The importance of Neutering

The importance of Neutering

Spaying, also known as castration, neutering, and ‘fixing’ is an operation carried out by the vet, it stops your pet from having unwanted litters and can help prevent serious illnesses.

Male and female pets undergo different operations when they are neutered:

  • Male pets are castrated – their testicles are removed
  • Female pets are spayed – their ovaries are removed and often their uterus (womb)

Both operations are carried out by a vet under general anaesthetic.

Our vet care provider, Joii share facts, their expert tips and knowledge.

Facts and statistics

  • Around 54% of dogs are neutered, which is much higher than a lot of other countries
  • 88% of UK cats are neutered
  • 72% of vets always recommend neutering your dog if you do not plan to breed from them (
  • You should neuter your female cat as soon as they approach the age of sexual maturity, around 5-6 months of age
  • The advice on when to spay a female dog varies based on breed, a Joii vet can help provide guidance on this



  • Neutering a female before her first season (if appropriate for her breed) will reduce the incidence of mammary tumours by up to 50%
  • Prevents unwanted pregnancies
  • Prevents uterine and ovarian diseases, such as pyometra and cancers
  • Prevents behaviour problems related to being “in season” and false pregnancies


  • Reduces the risk of mammary cancer by up to 90%
  • Prevents unwanted pregnancies
  • Prevents uterine and ovarian diseases, such as pyometra and cancers
  • Prevents behaviour problems related to being “in heat”

References: ASPCA & Veterinary Practice

What does Neutering involve?

Neutering your dog is done under general anaesthetic. All surgery has some risk, but neutering is very safe. After the surgery, your pet will be given something to control any pain they might have.


Before your pet’s surgery, a vet will talk to you about how you need to prepare. This usually involves not feeding your dog anything before their surgery.

During the operation

Your dog will be given an anaesthetic and painkillers to make sure they don’t feel anything during the operation. A vet will also clip the hair around where an incision in the abdomen area. The ovaries, and usually the womb will be removed.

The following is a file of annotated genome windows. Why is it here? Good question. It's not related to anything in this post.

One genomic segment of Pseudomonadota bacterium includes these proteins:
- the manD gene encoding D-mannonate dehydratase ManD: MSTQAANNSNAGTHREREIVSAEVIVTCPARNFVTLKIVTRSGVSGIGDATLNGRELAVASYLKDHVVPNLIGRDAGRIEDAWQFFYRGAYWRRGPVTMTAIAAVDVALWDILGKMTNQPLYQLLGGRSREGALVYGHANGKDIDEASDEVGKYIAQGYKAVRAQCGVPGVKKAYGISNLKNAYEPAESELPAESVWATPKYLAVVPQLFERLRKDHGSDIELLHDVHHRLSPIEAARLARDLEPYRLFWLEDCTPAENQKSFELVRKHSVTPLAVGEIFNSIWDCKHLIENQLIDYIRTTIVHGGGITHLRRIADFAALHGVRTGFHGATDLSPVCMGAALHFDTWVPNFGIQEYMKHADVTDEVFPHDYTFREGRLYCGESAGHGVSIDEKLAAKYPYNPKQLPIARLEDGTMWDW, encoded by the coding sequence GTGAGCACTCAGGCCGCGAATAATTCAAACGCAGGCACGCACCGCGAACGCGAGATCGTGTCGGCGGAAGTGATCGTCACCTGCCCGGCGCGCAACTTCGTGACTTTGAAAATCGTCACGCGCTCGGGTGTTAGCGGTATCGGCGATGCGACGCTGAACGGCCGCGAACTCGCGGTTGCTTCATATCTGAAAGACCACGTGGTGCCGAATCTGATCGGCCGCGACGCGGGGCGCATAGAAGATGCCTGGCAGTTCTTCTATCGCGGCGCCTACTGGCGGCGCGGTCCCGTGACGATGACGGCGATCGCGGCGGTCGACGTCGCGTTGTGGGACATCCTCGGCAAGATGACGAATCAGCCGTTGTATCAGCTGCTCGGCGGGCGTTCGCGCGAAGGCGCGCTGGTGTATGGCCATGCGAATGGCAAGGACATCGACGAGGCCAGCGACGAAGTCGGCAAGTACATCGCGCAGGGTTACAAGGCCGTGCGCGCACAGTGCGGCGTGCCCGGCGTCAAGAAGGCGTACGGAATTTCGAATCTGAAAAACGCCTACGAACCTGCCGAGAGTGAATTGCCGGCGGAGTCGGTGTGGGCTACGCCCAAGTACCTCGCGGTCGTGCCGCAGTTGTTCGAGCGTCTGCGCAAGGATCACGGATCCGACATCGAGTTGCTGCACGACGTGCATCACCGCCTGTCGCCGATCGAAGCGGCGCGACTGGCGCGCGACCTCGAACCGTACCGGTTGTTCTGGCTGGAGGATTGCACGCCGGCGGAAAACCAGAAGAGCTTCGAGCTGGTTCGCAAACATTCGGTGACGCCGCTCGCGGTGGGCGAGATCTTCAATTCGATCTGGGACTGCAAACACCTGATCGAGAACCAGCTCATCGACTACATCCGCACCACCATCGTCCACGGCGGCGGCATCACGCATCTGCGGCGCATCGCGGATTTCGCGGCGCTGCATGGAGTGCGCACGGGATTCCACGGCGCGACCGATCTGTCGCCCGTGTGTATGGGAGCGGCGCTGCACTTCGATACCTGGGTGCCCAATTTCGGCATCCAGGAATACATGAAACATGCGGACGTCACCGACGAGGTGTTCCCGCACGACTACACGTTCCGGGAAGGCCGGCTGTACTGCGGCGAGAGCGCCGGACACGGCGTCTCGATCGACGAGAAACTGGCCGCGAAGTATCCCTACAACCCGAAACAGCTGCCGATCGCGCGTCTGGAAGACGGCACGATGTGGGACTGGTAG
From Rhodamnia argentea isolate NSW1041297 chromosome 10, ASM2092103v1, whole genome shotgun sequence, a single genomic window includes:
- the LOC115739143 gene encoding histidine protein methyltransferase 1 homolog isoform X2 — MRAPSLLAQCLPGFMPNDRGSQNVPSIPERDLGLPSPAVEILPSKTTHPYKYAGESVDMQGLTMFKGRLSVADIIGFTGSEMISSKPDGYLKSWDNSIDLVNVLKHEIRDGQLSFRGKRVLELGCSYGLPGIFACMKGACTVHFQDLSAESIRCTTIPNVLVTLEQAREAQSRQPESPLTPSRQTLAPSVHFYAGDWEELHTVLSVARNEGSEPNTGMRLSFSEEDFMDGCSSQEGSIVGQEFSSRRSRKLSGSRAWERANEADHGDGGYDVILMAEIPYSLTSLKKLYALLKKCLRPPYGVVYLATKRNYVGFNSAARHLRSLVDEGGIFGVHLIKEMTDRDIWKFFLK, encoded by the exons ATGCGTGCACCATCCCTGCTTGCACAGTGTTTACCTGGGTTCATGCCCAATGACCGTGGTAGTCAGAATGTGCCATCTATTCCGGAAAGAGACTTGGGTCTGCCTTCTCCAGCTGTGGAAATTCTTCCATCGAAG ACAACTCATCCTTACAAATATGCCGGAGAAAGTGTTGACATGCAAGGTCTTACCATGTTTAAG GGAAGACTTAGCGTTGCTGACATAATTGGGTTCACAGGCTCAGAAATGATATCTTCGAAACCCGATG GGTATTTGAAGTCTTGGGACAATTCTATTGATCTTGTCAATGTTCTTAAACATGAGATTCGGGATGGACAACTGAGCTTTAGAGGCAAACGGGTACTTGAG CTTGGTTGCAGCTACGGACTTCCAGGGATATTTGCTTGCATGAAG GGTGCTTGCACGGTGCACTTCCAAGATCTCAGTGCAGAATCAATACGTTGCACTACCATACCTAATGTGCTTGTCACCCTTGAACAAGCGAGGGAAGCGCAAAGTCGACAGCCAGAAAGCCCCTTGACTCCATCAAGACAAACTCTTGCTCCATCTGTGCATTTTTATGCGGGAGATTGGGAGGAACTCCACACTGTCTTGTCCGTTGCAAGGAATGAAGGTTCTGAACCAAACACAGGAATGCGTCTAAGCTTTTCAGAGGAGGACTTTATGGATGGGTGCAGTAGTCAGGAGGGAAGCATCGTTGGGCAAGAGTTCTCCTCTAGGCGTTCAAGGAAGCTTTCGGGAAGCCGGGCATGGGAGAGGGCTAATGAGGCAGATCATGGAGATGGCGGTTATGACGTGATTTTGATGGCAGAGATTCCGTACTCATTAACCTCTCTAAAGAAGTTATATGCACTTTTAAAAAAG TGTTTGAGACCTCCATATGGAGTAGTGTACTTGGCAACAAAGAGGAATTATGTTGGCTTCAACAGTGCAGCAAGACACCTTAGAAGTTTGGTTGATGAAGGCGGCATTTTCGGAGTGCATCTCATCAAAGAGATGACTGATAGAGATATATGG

If your male dog is being castrated, a vet will make a small incision so that their testicles will be removed.

Some vets will preform keyhole (laparoscopic) surgery, although it can be more expensive. A small camera and surgical instruments are inserted through small cuts, and the ovaries are removed. The benefits of this type of surgery are:

  • A quicker recovery
  • Exercising sooner
  • Fewer complications

After the operation

A vet or vet nurse will continue to look after your pet, and you’ll usually be able to pick them up a few hours after surgery. Some pets may take a little longer to recover but your vet practice will contact you to let you know how their doing. 

How to care for your pet after spay surgery

What to expect after a spay

  • Your pet may be quieter than normal for a day or two
  • They may feel like sleeping more than usual
  • They may cry of moan a little - whilst spay surgery is common, it’s still big surgery for your pet! They may feel some discomfort, but your vet should send your pet home with some pain relief to keep her as comfortable as possible
  • Your pets may have a reduced appetite for a day after the surgery
  • Your pet will have stitches in their belly or side - your vet will let you know of any specific care you need to provide for these


  • Dogs will need to be on restricted activity for 10-14 days after their spay surgery. That means lead walks only, shorter walks than normal and no running around.
  • Cats will need to be kept inside for 7-10 days after surgery

Wound care

  • Look at the surgery site at least once per day
  • You particularly want to keep an eye out for any swelling, weeping or bleeding. If you do see any of these signs, please contact your vet for advice
  • Your vet will send your pet home with a buster collar - please make sure it is on at all times until your vet says it can be removed. Licking the surgery site can cause infections and cause the stitches to come loose.

If you pet is showing any of the following signs, please speak to your vet:

  • Reluctant to move
  • Being difficult to wake up
  • Difficulty passing urine
  • Her gums look white or very pale pink
  • Having multiple episodes of vomiting
  • Appearing in a lot of pain despite taking her pain medications.

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